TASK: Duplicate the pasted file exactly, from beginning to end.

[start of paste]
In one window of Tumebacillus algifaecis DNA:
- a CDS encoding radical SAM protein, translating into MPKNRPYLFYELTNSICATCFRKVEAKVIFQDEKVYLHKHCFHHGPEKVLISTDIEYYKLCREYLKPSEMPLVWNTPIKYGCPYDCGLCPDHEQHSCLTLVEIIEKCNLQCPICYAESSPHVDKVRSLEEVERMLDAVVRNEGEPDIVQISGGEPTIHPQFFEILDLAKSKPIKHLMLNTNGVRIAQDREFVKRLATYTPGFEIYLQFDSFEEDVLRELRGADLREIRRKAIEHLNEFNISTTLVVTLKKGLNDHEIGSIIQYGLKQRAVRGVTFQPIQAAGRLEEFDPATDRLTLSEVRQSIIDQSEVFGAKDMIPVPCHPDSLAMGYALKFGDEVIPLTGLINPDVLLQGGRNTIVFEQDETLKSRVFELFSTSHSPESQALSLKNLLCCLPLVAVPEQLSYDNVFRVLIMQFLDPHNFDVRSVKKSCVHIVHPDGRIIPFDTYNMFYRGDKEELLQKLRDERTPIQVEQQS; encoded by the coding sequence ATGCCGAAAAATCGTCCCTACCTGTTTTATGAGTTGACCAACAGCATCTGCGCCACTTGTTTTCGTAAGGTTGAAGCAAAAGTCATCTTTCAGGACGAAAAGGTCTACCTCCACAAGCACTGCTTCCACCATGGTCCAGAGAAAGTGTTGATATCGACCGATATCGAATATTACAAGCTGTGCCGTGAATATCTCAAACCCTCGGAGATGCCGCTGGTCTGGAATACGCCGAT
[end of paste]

In one window of Tumebacillus algifaecis DNA:
- a CDS encoding radical SAM protein, translating into MPKNRPYLFYELTNSICATCFRKVEAKVIFQDEKVYLHKHCFHHGPEKVLISTDIEYYKLCREYLKPSEMPLVWNTPIKYGCPYDCGLCPDHEQHSCLTLVEIIEKCNLQCPICYAESSPHVDKVRSLEEVERMLDAVVRNEGEPDIVQISGGEPTIHPQFFEILDLAKSKPIKHLMLNTNGVRIAQDREFVKRLATYTPGFEIYLQFDSFEEDVLRELRGADLREIRRKAIEHLNEFNISTTLVVTLKKGLNDHEIGSIIQYGLKQRAVRGVTFQPIQAAGRLEEFDPATDRLTLSEVRQSIIDQSEVFGAKDMIPVPCHPDSLAMGYALKFGDEVIPLTGLINPDVLLQGGRNTIVFEQDETLKSRVFELFSTSHSPESQALSLKNLLCCLPLVAVPEQLSYDNVFRVLIMQFLDPHNFDVRSVKKSCVHIVHPDGRIIPFDTYNMFYRGDKEELLQKLRDERTPIQVEQQS; encoded by the coding sequence ATGCCGAAAAATCGTCCCTACCTGTTTTATGAGTTGACCAACAGCATCTGCGCCACTTGTTTTCGTAAGGTTGAAGCAAAAGTCATCTTTCAGGACGAAAAGGTCTACCTCCACAAGCACTGCTTCCACCATGGTCCAGAGAAAGTGTTGATATCGACCGATATCGAATATTACAAGCTGTGCCGTGAATATCTCAAACCCTCGGAGATGCCGCTGGTCTGGAATACGCCGAT